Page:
The Kid Who Would Be King
The Kid Who Would Be King is good where it counts most.
Five years after the arrival of her adopted daughter, Alicia finds herself asking some questions. Where, exactly, did the little girl come from? Was she indeed obtained through the normal adoption channels in Argentina, as her husband insists, or was she stolen from a mother who was a political prisoner? Is the real mother still alive? Is it moral for her to ignore those questions, just because she loves her adopted daughter so much?
These are the heartbreaking dilemmas of "The Official Story," a film that deals with the turmoil in Argentina through the story of a single family. Alicia is married to Roberto, a wealthy, powerful man with connections in industry and government. Her life centers around their adopted daughter. She is vaguely aware of some of the unhappy realities of recent Argentinean politics - the roundups of leftists and opponents of the government, who became "missing persons" and were presumably killed in a secret holocaust. But until Ana, an old high school friend, reenters her life, Alicia does not understand how those events might affect her.
At first Ana does not want to talk about the experiences she has been through. But then she begins to reopen her wounds. She tells Alicia that her lover was a leftist opponent of the government. After her lover disappeared, Ana was taken captive by the government and tortured for information about his whereabouts. She could tell them nothing. Eventually, she was released.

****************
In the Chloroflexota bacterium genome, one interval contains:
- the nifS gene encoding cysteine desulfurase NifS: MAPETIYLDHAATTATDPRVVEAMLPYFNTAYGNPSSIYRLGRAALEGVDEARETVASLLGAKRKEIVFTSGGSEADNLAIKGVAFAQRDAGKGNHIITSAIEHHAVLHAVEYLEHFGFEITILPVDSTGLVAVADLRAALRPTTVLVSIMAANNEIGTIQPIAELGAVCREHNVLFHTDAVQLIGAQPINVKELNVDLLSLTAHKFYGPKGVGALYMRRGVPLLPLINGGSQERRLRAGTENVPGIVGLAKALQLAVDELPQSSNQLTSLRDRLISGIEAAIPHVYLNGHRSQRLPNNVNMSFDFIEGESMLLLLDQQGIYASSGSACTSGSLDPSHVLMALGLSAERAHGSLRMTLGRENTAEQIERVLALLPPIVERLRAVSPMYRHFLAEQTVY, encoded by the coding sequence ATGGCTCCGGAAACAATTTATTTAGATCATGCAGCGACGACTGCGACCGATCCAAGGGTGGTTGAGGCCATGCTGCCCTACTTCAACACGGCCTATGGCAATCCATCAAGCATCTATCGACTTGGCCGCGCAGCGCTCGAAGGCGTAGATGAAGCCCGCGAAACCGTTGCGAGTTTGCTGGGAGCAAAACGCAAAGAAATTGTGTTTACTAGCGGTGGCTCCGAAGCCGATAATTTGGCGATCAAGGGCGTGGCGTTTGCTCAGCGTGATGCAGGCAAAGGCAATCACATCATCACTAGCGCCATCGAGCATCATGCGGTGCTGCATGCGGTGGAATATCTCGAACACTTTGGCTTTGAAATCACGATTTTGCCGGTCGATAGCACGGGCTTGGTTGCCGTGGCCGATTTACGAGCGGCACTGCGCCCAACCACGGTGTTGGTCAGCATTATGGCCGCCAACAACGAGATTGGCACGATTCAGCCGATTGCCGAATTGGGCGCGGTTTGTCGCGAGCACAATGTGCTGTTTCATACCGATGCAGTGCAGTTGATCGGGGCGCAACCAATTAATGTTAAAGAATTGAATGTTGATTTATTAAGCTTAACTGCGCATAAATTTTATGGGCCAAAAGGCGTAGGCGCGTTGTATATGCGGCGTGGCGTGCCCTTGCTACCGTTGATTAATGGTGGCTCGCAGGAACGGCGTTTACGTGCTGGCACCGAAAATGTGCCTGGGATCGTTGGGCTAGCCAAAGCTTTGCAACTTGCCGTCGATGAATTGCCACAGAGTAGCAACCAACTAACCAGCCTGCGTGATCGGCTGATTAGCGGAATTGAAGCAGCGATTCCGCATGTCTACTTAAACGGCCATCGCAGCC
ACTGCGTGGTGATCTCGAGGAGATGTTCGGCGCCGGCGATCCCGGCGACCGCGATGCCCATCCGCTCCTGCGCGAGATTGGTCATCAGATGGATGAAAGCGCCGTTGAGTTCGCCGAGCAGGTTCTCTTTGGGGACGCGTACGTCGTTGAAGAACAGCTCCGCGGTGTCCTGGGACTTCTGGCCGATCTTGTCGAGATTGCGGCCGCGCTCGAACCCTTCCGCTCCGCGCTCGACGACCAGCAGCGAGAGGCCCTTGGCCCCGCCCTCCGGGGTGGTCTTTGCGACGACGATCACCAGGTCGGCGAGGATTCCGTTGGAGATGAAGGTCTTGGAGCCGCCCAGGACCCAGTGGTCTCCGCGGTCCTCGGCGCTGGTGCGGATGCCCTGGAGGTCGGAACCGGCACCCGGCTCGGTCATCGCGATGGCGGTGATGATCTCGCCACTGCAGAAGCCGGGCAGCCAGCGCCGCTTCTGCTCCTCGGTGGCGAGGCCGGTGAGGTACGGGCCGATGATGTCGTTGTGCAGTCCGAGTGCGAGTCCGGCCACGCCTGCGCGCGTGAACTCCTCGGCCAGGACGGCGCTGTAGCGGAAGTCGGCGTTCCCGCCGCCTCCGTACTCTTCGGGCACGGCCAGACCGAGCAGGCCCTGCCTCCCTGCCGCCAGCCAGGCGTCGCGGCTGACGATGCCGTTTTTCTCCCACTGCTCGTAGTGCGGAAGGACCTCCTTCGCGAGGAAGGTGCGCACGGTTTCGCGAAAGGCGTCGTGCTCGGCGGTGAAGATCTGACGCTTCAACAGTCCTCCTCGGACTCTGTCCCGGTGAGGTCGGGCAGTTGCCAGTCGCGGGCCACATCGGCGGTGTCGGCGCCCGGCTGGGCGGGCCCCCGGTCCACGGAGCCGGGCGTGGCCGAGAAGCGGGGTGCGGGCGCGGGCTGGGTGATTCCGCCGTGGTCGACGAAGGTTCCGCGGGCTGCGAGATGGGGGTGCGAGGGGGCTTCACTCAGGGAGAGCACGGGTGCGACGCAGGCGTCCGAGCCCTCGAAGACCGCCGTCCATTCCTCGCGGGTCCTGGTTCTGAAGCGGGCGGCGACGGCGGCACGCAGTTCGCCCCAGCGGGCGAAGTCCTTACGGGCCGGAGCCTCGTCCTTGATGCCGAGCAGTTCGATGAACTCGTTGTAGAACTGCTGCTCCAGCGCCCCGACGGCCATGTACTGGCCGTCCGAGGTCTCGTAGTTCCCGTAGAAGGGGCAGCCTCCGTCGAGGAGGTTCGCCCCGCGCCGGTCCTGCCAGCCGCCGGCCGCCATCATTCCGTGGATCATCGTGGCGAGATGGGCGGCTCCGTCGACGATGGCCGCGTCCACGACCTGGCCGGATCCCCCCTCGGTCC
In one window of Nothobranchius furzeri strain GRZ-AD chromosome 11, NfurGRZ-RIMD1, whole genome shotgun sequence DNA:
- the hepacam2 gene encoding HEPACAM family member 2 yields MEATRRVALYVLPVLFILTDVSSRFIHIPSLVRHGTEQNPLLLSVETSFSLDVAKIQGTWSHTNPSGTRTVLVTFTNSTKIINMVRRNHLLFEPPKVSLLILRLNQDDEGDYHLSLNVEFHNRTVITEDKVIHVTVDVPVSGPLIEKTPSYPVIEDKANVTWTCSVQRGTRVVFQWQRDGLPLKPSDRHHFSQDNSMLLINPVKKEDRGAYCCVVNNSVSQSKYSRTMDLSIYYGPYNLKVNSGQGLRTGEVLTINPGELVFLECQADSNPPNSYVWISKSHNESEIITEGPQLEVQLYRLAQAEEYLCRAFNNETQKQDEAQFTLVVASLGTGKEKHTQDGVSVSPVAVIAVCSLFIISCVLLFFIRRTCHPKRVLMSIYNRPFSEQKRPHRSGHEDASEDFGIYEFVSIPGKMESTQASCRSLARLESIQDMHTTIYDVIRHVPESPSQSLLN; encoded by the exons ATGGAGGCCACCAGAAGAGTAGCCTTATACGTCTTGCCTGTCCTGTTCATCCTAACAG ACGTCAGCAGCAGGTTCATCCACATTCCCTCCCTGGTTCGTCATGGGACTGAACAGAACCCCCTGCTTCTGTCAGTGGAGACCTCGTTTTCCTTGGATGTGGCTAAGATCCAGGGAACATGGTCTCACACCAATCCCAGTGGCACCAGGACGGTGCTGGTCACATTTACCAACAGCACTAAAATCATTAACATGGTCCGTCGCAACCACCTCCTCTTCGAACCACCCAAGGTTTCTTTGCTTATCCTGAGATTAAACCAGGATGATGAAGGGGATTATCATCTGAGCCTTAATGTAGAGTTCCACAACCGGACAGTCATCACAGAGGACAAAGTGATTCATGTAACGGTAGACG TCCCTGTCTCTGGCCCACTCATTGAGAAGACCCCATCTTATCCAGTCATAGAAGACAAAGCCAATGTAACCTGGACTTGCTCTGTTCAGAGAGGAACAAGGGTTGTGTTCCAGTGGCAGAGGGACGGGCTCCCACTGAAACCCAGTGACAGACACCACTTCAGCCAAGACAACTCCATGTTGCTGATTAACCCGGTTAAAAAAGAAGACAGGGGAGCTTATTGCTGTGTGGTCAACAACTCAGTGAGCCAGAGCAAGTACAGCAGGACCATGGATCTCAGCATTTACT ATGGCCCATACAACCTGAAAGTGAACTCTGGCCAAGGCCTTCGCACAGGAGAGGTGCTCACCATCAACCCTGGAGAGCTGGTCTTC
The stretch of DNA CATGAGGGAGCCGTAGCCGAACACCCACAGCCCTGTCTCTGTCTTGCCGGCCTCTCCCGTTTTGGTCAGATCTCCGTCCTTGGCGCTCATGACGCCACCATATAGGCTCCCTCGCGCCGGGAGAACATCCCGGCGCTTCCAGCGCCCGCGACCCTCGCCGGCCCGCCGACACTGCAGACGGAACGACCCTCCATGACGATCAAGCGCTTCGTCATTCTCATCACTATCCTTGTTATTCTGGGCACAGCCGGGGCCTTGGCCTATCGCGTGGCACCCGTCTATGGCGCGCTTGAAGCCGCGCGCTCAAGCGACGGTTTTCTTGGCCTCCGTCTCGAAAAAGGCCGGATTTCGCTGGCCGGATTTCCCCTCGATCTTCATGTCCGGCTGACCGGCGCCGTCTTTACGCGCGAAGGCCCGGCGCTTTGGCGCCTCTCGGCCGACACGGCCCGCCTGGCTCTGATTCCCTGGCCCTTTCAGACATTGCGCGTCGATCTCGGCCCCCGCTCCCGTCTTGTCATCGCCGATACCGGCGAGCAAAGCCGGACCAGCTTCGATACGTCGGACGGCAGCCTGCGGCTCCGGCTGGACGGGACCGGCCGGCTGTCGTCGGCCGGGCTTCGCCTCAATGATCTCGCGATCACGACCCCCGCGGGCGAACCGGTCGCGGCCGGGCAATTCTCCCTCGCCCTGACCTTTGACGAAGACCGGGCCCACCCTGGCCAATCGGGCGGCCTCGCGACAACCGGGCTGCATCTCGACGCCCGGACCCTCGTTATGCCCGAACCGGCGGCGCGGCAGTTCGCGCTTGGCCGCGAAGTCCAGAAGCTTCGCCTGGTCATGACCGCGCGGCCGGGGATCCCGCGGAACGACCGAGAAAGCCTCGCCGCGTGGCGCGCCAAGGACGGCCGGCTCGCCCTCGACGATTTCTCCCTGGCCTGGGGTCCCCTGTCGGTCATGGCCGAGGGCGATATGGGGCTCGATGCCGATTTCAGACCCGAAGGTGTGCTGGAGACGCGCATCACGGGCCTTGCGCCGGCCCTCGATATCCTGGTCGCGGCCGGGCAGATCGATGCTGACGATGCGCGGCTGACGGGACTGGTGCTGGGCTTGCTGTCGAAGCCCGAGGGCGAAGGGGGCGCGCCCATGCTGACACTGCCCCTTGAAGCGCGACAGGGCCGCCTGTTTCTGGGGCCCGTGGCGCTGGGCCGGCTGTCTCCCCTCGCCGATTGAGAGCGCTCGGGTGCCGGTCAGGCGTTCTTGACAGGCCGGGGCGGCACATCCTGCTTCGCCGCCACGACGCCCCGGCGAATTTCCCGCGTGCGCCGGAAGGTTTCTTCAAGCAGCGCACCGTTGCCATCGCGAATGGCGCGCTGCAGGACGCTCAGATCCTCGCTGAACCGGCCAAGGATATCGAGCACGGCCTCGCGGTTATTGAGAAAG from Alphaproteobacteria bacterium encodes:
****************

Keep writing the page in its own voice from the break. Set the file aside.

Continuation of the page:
Ana's story makes Alicia uncomfortable. She tells her husband about it, but he dismisses it as rumor and invention. Alicia begins to realize that her husband may be part of the repressive establishment. One day, walking downtown, she comes across a demonstration by family members of the missing. She hears stories that some of the prisoners were pregnant, and that their children were taken away at birth. Could that be the story of her own daughter? In one of the most powerful scenes in the movie, she takes down the clothing her daughter came dressed in, and touches it gently, and we can read her mind: She is thinking that her daughter's natural mother was the person who put these clothes on the baby girl.
"The Official Story" is part polemic, part thriller, part tragedy. It belongs on the list with films like "Z," "Missing" and "El Norte," which examine the human aspects of political unrest. It is a movie that asks some very hard questions. Should Alicia search for the real mother of her daughter? Is her own love no less real? What would be "best" for the little girl?
Alicia meets an old woman who may, or may not, be the grandmother of the adopted daughter. The two women become close, in a strange way. Political arrogance and heartlessness may have taken a child from one family and assigned it to another, but at some deep and fundamental level, these two women understand each other. Both of them are made to face the reality of losing a daughter, and although they should be enemies, they find strength from each other. The way this particular relationship is developed is one of the wonders of this film, and provides its emotional center, as love and honor try to find a way to exist in the face of official cruelty.
Alicia is played in the movie by Norma Aleandro, whose performance won the best actress award at this year's Cannes Film Festival. It is a performance that will be hard to forget, particularly since so much of it is internal. Some of the key moments in the film come as we watch Aleandro and realize what must be taking place inside her mind, and inside her conscience. Most political films play outside the countries that they are about; "The Official Story" is now actually playing in Argentina, where it must be almost unbearably painful for some of the members of its audiences. It was almost as painful for me.
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